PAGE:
Definitions for scalpelˈskæl pəl

This page provides all possible meanings and translations of the word scalpel

Princeton's WordNet

  1. scalpel(noun)

    a thin straight surgical knife used in dissection and surgery


  1. scalpel(Noun)

    A small straight knife with a very sharp blade used for surgery, dissection and craftwork.

  2. Origin: scalpellum, from scalprum, from scalpere.

Webster Dictionary

  1. Scalpel(noun)

    a small knife with a thin, keen blade, -- used by surgeons, and in dissecting

  2. Origin: [L. scalpellum, dim. of scalprum a knife, akin to scalpere to cut, carve, scrape: cf. F. scalpel.]


  1. Scalpel

    A scalpel, or lancet, is a small and extremely sharp bladed instrument used for surgery, anatomical dissection, and various arts and crafts. Scalpels may be single-use disposable or re-usable. Re-usable scalpels can have attached, resharpenable blades or, more commonly, non-attached, replaceable blades. Disposable scalpels usually have a plastic handle with an extensible blade and are used once, then the entire instrument discarded. Scalpel blades are usually individually packed in sterile pouches but are also offered non-sterile. Double-edged scalpels are referred to as "lancets". Scalpel blades are usually made of hardened and tempered steel, stainless steel, or high carbon steel; in addition, titanium, ceramic, diamond and even obsidian knives are not uncommon. For example, when performing surgery under MRI guidance, steel blades are unusable or may cause image artifacts. Scalpel blades are also offered by select manufacturers with a Zirconium Nitride coated edge to improve sharpness and edge retention. Others manufacture blades that are polymer coated to enhance lubricity during a cut. Alternatives to scalpels in surgical applications include electrocautery and lasers.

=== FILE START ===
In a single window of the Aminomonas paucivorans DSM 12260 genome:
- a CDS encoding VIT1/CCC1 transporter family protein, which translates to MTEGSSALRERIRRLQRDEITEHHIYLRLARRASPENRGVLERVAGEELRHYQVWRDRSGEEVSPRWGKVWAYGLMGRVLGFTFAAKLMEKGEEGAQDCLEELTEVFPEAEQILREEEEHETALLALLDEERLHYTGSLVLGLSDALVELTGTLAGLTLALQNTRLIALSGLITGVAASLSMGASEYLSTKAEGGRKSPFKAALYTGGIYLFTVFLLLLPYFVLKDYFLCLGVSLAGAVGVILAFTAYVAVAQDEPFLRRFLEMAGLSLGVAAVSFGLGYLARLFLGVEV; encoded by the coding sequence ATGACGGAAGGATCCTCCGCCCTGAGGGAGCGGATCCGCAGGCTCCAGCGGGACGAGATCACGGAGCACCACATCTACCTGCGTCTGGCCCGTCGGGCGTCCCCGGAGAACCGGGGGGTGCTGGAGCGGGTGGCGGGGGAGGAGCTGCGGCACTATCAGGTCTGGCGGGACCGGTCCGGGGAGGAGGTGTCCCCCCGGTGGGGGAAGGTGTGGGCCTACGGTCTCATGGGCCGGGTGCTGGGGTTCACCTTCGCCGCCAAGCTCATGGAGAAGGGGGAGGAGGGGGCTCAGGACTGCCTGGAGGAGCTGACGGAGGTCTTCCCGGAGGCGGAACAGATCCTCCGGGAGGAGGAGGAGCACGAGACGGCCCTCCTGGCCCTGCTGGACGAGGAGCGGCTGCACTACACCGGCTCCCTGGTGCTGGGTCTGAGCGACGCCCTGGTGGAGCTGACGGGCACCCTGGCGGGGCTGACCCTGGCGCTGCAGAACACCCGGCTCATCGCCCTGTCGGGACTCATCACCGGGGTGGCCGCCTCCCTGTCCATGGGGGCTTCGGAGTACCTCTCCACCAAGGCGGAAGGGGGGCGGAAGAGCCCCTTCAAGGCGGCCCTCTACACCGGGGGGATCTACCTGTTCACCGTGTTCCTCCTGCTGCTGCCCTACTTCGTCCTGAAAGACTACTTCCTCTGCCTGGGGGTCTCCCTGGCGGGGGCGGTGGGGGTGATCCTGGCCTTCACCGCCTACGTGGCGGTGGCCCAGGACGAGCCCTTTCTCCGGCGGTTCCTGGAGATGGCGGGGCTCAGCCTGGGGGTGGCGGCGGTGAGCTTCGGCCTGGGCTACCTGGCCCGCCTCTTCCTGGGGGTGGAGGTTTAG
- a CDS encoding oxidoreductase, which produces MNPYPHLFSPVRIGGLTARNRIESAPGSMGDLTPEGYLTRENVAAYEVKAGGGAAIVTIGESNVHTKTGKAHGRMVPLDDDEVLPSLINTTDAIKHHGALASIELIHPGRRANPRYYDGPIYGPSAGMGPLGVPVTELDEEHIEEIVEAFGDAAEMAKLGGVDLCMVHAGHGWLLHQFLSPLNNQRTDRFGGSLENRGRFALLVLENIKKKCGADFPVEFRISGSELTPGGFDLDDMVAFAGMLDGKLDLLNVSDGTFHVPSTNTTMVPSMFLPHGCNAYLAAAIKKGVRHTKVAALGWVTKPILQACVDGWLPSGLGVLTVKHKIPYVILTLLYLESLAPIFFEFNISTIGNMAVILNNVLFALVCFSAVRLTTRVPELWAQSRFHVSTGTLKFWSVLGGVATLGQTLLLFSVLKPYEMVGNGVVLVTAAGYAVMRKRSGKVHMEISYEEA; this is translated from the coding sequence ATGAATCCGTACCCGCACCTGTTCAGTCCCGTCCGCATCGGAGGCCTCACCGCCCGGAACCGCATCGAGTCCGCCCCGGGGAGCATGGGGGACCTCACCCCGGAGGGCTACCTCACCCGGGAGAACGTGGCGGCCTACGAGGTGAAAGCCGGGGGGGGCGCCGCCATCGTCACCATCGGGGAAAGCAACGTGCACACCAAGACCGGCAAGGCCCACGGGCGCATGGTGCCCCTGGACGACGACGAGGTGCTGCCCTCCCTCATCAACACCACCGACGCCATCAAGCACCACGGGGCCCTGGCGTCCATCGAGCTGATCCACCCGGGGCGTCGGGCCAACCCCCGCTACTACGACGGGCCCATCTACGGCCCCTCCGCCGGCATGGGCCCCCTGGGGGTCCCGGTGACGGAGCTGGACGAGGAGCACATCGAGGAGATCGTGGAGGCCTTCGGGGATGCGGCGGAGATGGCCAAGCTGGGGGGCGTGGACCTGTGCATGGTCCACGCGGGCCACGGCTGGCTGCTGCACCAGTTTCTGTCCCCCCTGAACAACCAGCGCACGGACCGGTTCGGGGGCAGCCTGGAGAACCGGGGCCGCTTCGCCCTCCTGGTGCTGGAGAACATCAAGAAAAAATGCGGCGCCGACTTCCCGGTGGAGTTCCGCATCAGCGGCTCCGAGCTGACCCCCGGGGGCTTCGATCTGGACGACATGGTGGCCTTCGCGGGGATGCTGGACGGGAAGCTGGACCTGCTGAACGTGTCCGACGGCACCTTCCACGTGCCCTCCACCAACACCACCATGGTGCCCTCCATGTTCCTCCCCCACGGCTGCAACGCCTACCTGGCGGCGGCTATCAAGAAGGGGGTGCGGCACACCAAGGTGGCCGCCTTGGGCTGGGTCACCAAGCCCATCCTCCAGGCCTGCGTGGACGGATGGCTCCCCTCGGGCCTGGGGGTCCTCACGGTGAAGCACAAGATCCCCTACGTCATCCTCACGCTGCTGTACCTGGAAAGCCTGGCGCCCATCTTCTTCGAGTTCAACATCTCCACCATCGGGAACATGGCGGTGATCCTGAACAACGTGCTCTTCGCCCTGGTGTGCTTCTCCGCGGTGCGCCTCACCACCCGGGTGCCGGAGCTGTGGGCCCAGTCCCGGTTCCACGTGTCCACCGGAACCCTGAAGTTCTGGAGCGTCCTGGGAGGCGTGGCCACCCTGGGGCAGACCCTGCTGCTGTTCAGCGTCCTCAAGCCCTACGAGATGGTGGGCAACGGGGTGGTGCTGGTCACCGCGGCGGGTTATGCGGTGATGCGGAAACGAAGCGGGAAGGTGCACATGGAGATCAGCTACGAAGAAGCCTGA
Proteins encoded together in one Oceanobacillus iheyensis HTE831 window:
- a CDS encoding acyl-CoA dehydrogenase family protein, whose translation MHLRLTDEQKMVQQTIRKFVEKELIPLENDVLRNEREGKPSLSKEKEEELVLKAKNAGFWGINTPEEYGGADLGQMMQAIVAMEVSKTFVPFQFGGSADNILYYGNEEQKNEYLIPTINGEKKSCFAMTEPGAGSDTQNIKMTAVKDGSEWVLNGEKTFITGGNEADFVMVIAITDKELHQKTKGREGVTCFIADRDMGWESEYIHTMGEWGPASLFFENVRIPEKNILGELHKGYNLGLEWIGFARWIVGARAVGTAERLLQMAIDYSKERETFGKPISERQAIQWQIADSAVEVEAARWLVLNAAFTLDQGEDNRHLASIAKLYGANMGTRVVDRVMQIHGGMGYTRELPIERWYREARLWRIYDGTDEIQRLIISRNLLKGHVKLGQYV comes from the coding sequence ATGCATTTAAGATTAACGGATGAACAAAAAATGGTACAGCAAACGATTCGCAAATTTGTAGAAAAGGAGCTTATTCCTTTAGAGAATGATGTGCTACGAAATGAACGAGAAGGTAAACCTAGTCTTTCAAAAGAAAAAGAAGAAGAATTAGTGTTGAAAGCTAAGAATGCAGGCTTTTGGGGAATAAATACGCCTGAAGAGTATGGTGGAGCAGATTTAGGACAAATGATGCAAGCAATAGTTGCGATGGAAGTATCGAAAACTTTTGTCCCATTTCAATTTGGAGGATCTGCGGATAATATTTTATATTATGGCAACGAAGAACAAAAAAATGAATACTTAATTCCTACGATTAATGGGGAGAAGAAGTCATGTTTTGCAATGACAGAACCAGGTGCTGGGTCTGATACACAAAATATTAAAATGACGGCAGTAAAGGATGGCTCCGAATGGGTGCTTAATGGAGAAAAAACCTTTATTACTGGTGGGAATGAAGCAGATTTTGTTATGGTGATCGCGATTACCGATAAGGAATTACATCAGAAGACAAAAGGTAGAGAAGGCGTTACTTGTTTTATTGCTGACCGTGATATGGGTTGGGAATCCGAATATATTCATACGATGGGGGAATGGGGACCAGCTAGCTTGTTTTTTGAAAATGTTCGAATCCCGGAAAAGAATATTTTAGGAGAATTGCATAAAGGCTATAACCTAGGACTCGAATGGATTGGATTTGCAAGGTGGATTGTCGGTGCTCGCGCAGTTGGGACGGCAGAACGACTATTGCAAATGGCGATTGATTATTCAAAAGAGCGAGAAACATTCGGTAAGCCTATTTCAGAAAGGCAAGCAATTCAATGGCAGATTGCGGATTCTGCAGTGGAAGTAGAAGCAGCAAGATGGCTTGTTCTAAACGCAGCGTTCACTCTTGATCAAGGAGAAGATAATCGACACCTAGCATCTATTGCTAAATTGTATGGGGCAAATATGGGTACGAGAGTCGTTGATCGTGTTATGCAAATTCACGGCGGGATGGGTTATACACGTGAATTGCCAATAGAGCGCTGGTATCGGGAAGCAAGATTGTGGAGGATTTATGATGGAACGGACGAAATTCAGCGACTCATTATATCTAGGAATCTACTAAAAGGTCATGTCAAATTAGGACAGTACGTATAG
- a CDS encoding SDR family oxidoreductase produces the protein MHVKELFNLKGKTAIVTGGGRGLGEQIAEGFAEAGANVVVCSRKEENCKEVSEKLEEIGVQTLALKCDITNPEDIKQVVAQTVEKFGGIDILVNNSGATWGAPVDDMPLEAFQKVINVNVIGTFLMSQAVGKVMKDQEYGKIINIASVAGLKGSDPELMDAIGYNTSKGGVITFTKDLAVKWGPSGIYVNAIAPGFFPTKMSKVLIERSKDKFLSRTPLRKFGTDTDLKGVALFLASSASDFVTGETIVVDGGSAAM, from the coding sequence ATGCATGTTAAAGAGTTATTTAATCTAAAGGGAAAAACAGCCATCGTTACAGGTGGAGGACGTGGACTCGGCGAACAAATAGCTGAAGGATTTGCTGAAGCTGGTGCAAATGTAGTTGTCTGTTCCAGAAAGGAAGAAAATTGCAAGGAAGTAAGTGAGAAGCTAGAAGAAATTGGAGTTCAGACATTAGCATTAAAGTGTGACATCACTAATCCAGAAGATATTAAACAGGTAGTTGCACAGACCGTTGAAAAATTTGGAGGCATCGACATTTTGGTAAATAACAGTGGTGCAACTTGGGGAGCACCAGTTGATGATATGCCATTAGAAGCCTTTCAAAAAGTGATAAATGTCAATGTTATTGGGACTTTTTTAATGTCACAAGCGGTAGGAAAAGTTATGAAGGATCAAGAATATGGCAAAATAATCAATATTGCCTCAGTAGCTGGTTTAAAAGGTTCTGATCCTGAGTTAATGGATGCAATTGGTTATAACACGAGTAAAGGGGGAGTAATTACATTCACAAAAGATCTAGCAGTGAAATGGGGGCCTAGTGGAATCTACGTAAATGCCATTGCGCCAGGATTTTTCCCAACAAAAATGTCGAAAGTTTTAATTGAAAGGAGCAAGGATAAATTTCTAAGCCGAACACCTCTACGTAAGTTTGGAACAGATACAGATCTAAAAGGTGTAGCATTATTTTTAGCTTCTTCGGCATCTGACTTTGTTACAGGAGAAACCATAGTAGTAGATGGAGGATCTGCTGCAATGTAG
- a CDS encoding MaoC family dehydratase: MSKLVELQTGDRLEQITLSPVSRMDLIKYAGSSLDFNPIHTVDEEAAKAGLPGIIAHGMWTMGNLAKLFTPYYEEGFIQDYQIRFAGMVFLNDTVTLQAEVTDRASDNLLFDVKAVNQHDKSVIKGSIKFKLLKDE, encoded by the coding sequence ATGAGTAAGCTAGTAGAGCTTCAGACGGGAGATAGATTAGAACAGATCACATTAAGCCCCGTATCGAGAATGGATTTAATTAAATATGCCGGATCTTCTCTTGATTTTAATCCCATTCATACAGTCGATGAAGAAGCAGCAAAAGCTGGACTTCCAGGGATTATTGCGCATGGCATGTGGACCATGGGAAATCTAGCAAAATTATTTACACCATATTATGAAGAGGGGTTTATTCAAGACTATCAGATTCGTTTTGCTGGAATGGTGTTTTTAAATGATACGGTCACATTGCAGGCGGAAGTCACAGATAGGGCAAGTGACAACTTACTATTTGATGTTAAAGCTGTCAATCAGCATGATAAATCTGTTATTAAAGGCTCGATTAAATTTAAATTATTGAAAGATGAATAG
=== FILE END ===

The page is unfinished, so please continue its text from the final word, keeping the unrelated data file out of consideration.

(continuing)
Sample Sentences & Example Usage

  1. Douglas Leonard Martin, Douglas Leonard Martin in a letter to FDA in 1975.:

    There is no eraser on the end of a scalpel.

  2. Edward Irving Koch:

    The knife of corruption endangered the life of New York City. The scalpel of the law is making us well again.

  3. Chris Christie:

    If you leave (education) to the federal government, they swing a meat ax instead of a scalpel on these issues.

  4. Toni Weiser:

    I felt nothing—just some mild itching, i much prefer radiation to having something dug out of my nose with a scalpel.

  5. Nicholas Chamfort:

    An economist is a surgeon with an excellent scalpel and a rough-edged lancet, who operates beautifully on the dead and tortures the living.

Translations for scalpel

From our Multilingual Translation Dictionary

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